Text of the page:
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California's Child Custody Laws

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If you and your spouse are filing for divorce in the near future, your top concern will be the well-being of your children. Where will the children live, and with whom? Will you try to share custody evenly, or will the children live with one parent most of the time? Who will pay child support, and who will deduct the children on their taxes each year?

These are all valid questions, and you probably have even more. To help shed some light on California’s child custody laws, we are providing a basic overview on the topic. We encourage you to continue reading about child custody and if you have further questions, don’t hesitate to contact our Los Angeles divorce firm directly.

Parents Who Separate or Get Divorced

In California, parents can seek a legal separation or a divorce. In either scenario, parents can ask the court to make child custody orders. With a divorce, for example, a parent can ask the family court to issue temporary child custody orders while the divorce is still pending in the courts, and once the divorce is finalized, the court can issue permanent child custody orders, which can be modified if the need arises.

When parents split and they have minor children, they must develop a plan that outlines how exactly their children will be cared for, and where they will spend their time. In California, this plan is called a “parenting plan,” but it is also referred to as a “time-share plan” or an “agreement.”

You and your spouse know your children better than anybody else. Obviously, very young children and teenagers may have different needs, and no judge will be able to know your children’s needs the way you do.

For these reasons, the family courts encourage parents to put their heads together and create a parenting plan that is tailored to their children’s individual schedules and needs.

After you split with your spouse, your children may be going through a difficult time. That being said, you want to be open with your children and give them a lot of love and understanding during this time of transition.

Many children go through anger and grief during their parents’ separation. If your child displays any of the below behaviors, please understand that it is normal and should improve with time.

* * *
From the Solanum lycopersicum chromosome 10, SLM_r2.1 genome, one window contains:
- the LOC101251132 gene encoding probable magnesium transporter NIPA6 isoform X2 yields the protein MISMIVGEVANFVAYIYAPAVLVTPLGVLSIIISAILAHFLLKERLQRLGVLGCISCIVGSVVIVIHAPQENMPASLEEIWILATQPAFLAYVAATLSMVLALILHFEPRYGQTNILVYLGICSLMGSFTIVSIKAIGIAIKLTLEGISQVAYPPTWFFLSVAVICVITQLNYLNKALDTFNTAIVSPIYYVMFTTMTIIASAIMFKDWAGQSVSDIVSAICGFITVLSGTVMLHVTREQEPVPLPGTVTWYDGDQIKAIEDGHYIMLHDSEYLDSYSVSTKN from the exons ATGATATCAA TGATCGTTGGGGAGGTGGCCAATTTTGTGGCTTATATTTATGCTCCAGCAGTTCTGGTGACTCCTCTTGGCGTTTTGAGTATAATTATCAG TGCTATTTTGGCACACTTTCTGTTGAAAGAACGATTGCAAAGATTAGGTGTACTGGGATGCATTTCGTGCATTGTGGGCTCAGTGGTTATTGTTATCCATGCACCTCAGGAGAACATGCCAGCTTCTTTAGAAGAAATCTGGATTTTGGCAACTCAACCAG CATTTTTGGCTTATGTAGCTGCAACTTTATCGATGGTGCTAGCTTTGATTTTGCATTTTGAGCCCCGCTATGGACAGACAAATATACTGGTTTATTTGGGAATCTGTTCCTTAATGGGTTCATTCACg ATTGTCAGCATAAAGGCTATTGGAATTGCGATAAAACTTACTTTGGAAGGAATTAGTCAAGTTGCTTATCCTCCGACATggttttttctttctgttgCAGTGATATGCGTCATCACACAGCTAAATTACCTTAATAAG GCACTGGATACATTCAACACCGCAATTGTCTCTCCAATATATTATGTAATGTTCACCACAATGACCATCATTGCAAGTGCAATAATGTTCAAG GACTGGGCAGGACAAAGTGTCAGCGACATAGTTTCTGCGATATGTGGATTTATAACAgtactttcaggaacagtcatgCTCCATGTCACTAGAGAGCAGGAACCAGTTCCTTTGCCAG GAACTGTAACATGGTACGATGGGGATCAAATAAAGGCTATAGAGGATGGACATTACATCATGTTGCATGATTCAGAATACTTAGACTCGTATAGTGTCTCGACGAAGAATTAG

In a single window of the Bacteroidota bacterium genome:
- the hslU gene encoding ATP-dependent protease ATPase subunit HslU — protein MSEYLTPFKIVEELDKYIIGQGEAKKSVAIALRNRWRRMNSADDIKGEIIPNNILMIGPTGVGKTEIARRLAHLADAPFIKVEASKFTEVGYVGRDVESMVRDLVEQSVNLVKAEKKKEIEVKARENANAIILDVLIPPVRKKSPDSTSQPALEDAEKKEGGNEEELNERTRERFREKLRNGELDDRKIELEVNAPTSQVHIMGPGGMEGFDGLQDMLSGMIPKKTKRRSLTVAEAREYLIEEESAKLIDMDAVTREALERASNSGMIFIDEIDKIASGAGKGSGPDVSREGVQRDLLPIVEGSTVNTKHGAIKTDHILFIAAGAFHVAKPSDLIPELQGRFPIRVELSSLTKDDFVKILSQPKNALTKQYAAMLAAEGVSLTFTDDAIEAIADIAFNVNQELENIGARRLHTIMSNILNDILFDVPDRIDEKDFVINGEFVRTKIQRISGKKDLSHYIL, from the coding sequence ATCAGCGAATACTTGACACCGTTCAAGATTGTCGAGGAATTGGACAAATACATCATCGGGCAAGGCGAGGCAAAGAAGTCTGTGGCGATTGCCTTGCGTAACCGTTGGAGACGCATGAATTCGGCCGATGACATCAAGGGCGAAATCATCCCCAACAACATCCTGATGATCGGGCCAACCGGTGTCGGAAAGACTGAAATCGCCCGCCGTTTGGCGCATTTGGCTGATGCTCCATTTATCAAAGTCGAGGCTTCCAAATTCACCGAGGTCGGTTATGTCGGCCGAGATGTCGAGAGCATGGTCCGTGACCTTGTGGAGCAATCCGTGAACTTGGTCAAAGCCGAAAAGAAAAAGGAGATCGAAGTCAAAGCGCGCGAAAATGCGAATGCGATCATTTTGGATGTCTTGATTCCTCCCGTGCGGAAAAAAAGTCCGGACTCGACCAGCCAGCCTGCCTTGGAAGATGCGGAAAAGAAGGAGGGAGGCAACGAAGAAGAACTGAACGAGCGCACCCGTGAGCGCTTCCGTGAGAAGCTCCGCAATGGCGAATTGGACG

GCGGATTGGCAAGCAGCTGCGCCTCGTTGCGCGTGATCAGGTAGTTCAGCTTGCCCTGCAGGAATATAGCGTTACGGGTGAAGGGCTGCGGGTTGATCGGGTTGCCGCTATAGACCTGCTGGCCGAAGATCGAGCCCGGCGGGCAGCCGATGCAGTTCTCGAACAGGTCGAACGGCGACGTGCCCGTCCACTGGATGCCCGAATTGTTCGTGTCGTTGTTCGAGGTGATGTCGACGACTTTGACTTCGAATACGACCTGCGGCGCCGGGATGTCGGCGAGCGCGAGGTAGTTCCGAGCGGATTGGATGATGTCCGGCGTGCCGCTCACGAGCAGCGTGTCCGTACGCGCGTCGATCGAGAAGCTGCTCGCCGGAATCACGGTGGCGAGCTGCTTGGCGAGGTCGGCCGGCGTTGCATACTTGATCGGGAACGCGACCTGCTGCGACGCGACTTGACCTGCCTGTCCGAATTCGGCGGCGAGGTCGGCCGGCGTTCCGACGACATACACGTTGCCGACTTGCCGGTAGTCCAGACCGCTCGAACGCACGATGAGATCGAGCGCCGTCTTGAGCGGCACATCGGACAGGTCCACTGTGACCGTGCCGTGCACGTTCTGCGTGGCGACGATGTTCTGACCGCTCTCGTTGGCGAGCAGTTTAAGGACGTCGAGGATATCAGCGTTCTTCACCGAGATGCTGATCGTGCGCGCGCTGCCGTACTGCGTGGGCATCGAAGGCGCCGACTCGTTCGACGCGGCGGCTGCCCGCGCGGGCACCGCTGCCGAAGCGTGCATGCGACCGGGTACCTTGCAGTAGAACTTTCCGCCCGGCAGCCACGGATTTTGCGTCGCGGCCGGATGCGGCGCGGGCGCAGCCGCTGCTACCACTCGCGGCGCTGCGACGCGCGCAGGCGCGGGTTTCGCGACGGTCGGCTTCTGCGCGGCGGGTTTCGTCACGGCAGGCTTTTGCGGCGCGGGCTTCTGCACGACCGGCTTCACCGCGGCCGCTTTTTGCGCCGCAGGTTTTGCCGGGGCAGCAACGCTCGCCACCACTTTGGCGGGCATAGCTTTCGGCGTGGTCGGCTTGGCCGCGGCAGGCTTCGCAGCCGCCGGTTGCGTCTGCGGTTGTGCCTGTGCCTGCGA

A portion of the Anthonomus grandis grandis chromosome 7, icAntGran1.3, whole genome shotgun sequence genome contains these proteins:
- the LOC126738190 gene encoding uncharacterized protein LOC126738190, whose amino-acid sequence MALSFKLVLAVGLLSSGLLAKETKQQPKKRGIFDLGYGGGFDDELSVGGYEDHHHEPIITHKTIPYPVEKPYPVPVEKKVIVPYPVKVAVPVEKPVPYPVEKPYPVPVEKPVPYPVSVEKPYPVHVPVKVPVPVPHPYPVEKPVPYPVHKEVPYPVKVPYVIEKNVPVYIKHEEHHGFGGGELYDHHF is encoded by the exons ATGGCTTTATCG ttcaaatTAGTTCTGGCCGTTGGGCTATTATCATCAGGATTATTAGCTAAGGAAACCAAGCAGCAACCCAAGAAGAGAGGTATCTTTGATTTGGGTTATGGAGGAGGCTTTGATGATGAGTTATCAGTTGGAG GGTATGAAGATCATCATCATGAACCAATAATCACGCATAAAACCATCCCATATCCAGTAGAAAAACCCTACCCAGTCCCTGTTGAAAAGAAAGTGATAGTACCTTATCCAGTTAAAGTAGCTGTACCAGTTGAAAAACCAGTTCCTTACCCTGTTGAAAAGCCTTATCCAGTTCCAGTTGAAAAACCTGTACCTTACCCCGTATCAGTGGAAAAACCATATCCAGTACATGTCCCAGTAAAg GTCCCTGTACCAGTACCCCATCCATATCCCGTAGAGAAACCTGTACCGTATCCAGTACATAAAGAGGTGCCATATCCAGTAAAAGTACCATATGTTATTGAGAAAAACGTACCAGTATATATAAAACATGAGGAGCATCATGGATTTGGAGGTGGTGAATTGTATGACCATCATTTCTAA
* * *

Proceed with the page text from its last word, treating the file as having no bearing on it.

• Depression – children may experience grief and overwhelming sadness, especially initially, but this too subsides with time;
  • Blaming themselves for the divorce;
  • Shock that their parents are divorcing;
  • Strong feelings of anger and resentment towards the parents;
  • Trying to bargain with their parents to get back together; and
  • As time passes, children begin to accept the divorce.

Once you have decided to divorce, you will need to ask the court for a child custody order. How you go about obtaining a child custody order will depend on whether you already have a family court case or you’re starting one for the first time.

Asking the Court for a Child Custody Order

If you are married to your spouse or in a registered domestic partnership, you can ask for a child custody order in one of the following cases: 1) annulment, 2) legal separation, 3) divorce, or 4) domestic violence restraining order.

Assuming you are married or in a domestic partnership, you will more than likely ask for a child custody order as a part of your divorce case. In this scenario, you would open the divorce case and ask for temporary orders for child custody and visitation while you’re waiting for the final divorce.

If you and your spouse have an open divorce case and you have an agreement about child custody, you would write a parenting plan and ask the judge to sign it so it can be incorporated into a court order. However, this exact process varies from court to court.

Once a divorce case has been started, you can also ask for temporary orders for child support and spousal support.

Mediation for Parents Who Can’t Agree

If you and your spouse cannot agree on a parenting plan, you may be required to attend mediation before you stand before a judge. Some local courts require parents to go to mediation before they have a court date.

In some courts, parents are required to attend an orientation before they participate in mediation. The orientation is best described as a class where parents are educated on developing a good parenting plan. Parents are also briefed on how the court in their county operates, and they are given access to additional resources if they need more help.

If you and your spouse or domestic partner have issues over child custody and visitation, you may be able to resolve them with the help of a trained mediator. If you are able to reach an agreement through mediation, the mediator can help you draw up an agreement that the judge will be open to signing. From there, the judge would make your agreement a court order.

If parents are not able to reach an agreement about child custody and visitation during mediation, then the parents must attend a court hearing, and the issue of child custody is no longer in their control.

If you and your spouse cannot reach an agreement through mediation, the judge will have to make a decision for you, which is less than ideal. Generally, when our clients are having trouble reaching an agreement with their ex, we do everything possible to facilitate an agreement, so the court won’t have to step in.

Learn more about child custody in California by contacting Claery & Hammond, LLP – schedule your free case evaluation today!

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